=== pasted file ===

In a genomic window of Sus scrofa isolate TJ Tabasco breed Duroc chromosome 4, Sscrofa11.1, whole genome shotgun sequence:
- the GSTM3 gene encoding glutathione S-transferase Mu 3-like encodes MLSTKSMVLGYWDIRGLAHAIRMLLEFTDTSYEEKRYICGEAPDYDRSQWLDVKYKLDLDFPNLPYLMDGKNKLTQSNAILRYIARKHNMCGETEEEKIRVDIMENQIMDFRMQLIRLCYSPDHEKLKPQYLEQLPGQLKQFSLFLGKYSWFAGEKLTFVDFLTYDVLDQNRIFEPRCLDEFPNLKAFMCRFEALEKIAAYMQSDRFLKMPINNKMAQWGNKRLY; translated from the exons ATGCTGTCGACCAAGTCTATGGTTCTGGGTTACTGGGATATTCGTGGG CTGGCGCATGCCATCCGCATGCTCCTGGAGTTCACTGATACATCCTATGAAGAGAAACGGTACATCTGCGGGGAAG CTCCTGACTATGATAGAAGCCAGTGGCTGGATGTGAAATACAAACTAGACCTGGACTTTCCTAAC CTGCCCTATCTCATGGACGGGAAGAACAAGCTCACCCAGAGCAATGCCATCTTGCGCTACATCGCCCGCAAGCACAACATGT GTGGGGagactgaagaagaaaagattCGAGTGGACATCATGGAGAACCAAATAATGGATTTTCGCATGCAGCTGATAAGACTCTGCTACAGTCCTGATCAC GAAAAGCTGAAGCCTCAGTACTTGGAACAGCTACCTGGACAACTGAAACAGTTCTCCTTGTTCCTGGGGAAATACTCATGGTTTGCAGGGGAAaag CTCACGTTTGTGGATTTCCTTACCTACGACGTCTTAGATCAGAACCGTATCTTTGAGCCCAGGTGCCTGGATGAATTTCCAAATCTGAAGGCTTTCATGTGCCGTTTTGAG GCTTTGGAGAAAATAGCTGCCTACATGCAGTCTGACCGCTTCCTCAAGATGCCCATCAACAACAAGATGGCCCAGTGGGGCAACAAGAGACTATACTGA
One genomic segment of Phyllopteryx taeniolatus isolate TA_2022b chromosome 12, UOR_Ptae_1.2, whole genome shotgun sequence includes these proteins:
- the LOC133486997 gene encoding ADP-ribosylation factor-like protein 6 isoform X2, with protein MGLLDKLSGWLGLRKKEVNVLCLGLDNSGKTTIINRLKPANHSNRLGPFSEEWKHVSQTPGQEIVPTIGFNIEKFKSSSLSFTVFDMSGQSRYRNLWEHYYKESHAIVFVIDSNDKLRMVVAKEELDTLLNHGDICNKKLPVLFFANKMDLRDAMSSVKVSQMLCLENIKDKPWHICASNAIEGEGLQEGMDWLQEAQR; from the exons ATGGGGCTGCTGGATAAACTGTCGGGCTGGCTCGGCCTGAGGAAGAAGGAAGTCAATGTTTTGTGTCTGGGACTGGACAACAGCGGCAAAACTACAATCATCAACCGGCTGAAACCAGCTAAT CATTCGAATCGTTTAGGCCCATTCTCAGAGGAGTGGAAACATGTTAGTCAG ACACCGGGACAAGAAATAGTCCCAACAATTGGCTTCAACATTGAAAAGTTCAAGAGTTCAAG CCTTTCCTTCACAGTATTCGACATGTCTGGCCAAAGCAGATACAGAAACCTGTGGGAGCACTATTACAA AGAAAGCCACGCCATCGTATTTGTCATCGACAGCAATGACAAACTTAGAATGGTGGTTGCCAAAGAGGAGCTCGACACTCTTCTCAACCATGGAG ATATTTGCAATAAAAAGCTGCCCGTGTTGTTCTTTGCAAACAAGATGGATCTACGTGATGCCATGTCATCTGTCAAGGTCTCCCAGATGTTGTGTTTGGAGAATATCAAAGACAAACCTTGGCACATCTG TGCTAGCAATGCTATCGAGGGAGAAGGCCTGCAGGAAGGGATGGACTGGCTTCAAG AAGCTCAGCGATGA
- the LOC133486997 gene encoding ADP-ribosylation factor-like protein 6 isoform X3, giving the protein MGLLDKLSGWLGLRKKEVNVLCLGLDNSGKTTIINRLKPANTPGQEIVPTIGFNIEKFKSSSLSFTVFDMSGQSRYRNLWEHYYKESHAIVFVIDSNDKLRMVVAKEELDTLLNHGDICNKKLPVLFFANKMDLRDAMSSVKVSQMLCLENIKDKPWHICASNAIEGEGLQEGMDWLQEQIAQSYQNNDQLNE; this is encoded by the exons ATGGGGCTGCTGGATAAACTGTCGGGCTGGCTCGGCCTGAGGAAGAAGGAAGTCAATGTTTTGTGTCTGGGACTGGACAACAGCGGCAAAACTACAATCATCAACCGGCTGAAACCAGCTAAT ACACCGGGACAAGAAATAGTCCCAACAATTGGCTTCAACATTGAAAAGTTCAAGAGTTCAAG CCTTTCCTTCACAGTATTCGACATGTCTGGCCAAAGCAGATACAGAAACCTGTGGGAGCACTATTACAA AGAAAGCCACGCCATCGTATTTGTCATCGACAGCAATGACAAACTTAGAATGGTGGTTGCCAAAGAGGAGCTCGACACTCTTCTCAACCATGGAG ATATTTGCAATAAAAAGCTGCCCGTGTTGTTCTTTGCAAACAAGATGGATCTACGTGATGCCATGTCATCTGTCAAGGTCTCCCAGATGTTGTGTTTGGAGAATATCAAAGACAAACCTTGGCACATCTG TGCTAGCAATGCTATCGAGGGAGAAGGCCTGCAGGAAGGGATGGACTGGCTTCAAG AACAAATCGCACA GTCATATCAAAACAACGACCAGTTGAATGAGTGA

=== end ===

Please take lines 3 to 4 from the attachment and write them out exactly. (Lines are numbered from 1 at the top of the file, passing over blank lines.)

One genomic segment of Phyllopteryx taeniolatus isolate TA_2022b chromosome 12, UOR_Ptae_1.2, whole genome shotgun sequence includes these proteins:
- the LOC133486997 gene encoding ADP-ribosylation factor-like protein 6 isoform X2, with protein MGLLDKLSGWLGLRKKEVNVLCLGLDNSGKTTIINRLKPANHSNRLGPFSEEWKHVSQTPGQEIVPTIGFNIEKFKSSSLSFTVFDMSGQSRYRNLWEHYYKESHAIVFVIDSNDKLRMVVAKEELDTLLNHGDICNKKLPVLFFANKMDLRDAMSSVKVSQMLCLENIKDKPWHICASNAIEGEGLQEGMDWLQEAQR; from the exons ATGGGGCTGCTGGATAAACTGTCGGGCTGGCTCGGCCTGAGGAAGAAGGAAGTCAATGTTTTGTGTCTGGGACTGGACAACAGCGGCAAAACTACAATCATCAACCGGCTGAAACCAGCTAAT CATTCGAATCGTTTAGGCCCATTCTCAGAGGAGTGGAAACATGTTAGTCAG ACACCGGGACAAGAAATAGTCCCAACAATTGGCTTCAACATTGAAAAGTTCAAGAGTTCAAG CCTTTCCTTCACAGTATTCGACATGTCTGGCCAAAGCAGATACAGAAACCTGTGGGAGCACTATTACAA AGAAAGCCACGCCATCGTATTTGTCATCGACAGCAATGACAAACTTAGAATGGTGGTTGCCAAAGAGGAGCTCGACACTCTTCTCAACCATGGAG ATATTTGCAATAAAAAGCTGCCCGTGTTGTTCTTTGCAAACAAGATGGATCTACGTGATGCCATGTCATCTGTCAAGGTCTCCCAGATGTTGTGTTTGGAGAATATCAAAGACAAACCTTGGCACATCTG TGCTAGCAATGCTATCGAGGGAGAAGGCCTGCAGGAAGGGATGGACTGGCTTCAAG AAGCTCAGCGATGA